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Heidi Sallee, MD

Parents sometimes struggle with setting boundaries for teenagers—particularly when it comes to enforcing those rules outside the house. Alcohol abuse is one area in which this struggle can be especially worrisome.

Summer can be an especially risky time. Fewer responsibilities, combined with outdoor gatherings where adult supervision may not be present, increase the likelihood of opportunities for teens to drink.

At SSM Cardinal Glennon Children’s Medical Center, pediatrician Heidi Sallee, M.D., urges parents to review steps to reduce risks, particularly during the summer months.

 “Many kids have summer jobs to keep them busy, but still likely have more free time and more of an expectation of enjoying life,” Dr. Sallee says. “Parents just have to make sure kids enjoy their summer safely.”

As much as parents may not like to think about it, many kids and teens try alcohol long before it’s legal. Health experts say multiple studies find that nearly 80 percent of high school kids have tried alcohol.

A major concern is that kids who experiment early on with alcohol are at higher risk of progressing to alcoholism in their teen years and early adulthood. But there are more immediate risks as well.  Nearly 2,000 teens and young adults die each year in alcohol related motor vehicle accidents.

Multiple risk factors have been identified for kids to experiment and some to develop addiction to alcohol.  Dr. Sallee says these include genetics – alcoholism sometimes runs in families – and family situations that cause stress, such as divorce of the parents or economic hardships.

Adolescents and teens who lack a close relationship with their parents, or those who receive inconsistent discipline, are at high risk, Dr. Sallee notes. But even in homes in which parents are actively involved in their children’s lives, one risk factor can’t be avoided: simply being a teenager.

“We as parents have to realize that teens feel invincible. They don’t believe they are the one who is going to crash their car or end up in the hospital from alcohol poisoning from drinking too much,” Dr. Sallee says.

Adolescents and teens also are prone to impulsive behavior because of a delay in brain development, Dr. Sallee explains. She notes that many studies have concluded that reasoning skills, particularly to evaluate risky behaviors, are not fully developed in the human brain until people are into their 20s.

“Developmentally, teen brains are just not there yet,” Dr. Sallee says. “Teens may look and act very much like adults and be very articulate, but we as parents should not get lulled into thinking our kids are fully capable of making decisions on their own.”

To reduce risks, Dr. Sallee suggests that parents of adolescents and teens redouble their efforts to maintain ongoing, open communication. Of course, this isn’t always easy with a teen, but parents should try.

Dr. Sallee notes that studies find that girls in particular who have a close relationship with their parents are less likely to experiment with alcohol. “We don’t always have a mother or a father in the picture, but whoever is providing adult supervision needs to be involved.”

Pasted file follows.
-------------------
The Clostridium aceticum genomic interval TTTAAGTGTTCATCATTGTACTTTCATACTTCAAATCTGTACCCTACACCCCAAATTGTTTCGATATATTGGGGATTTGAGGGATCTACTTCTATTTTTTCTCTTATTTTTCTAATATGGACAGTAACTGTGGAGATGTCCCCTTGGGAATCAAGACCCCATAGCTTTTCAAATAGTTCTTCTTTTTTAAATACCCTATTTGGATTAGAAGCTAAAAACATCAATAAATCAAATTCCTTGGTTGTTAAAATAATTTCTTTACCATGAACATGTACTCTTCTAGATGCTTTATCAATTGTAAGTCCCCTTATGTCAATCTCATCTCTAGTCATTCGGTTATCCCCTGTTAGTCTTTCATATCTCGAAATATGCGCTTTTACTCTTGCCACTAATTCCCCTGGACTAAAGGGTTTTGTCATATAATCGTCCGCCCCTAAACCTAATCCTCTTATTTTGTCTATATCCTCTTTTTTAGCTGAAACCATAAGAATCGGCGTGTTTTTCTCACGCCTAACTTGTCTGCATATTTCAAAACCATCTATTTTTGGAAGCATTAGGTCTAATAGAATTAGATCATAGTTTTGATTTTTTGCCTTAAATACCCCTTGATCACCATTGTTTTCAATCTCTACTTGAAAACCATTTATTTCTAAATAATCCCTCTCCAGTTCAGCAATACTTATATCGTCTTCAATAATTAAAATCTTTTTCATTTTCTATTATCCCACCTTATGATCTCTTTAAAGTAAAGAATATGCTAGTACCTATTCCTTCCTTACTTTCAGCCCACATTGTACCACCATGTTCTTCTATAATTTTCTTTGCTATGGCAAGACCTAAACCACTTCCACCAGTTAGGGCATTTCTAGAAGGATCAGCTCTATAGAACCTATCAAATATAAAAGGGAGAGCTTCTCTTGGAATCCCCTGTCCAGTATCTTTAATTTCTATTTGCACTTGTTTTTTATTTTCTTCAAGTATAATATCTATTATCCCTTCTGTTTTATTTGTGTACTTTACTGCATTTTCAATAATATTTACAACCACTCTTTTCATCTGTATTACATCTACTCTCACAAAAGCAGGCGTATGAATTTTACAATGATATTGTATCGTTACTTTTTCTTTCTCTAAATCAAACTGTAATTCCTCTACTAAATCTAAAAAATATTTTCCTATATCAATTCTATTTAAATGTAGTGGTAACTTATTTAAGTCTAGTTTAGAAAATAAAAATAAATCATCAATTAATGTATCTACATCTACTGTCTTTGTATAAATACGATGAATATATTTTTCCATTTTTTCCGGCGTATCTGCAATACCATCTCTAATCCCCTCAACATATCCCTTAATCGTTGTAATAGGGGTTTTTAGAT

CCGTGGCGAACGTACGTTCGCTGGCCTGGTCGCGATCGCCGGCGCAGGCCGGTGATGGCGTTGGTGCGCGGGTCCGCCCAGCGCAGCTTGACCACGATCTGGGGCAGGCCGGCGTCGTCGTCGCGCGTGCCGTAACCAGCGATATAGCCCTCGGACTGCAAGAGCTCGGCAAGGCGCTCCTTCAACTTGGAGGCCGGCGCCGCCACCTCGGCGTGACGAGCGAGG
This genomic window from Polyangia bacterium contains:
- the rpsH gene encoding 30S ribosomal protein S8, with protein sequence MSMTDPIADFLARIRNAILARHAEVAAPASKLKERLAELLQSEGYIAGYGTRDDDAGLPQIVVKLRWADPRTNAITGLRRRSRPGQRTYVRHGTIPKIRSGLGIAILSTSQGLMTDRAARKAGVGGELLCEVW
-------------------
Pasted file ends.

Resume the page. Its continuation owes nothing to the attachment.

Supervision today also includes monitoring of online activity. Dr. Sallee notes that she is a “friend” on her own children’s Facebook page. “I make comments on their comments and I get notifications when their friends comment.  I stay involved and they know I’m involved.”

Of course as teens get older, they naturally break away and earn some privileges. But Dr. Sallee suggests that until they go off to college, parents should always know the basics: who the teen is hanging out with, where they are, and what time they expected to be home.

Foremost, Dr. Sallee recommends that parents talk to teens on a regular basis. “There are going to be times when your teen is going to push you away,” Dr. Sallee says. “But you need to resist that and maintain close ties and stay involved in their lives.”

She notes that sitting down to dinner at least five nights a week “makes a huge difference, not just in alcohol or drug abuse but even in reducing the risk of obesity.”

Another tip for communicating with teens – talk in the car. “Maybe because you are both stuck in the car and not maintaining eye contact, kids find it’s non-threatening, and many parents find their kids open up in the car.”

Dr. Sallee suggests these general tips for parents to help protect kids from using and abusing alcohol:

  • Be a good role model. Consider how your use of alcohol may influence your kids.
  • Help build your child’s self esteem. Kids are more likely to feel good about themselves and engage in positive behaviors when parents emphasize their strengths.
  • Teach kids to manage stress in healthy ways, such as by seeking help from a trusted adult or engaging in a favorite activity.
  • Educate yourself about alcohol so you can be a better teacher. Read and collect information that you can share with kids and other parents.

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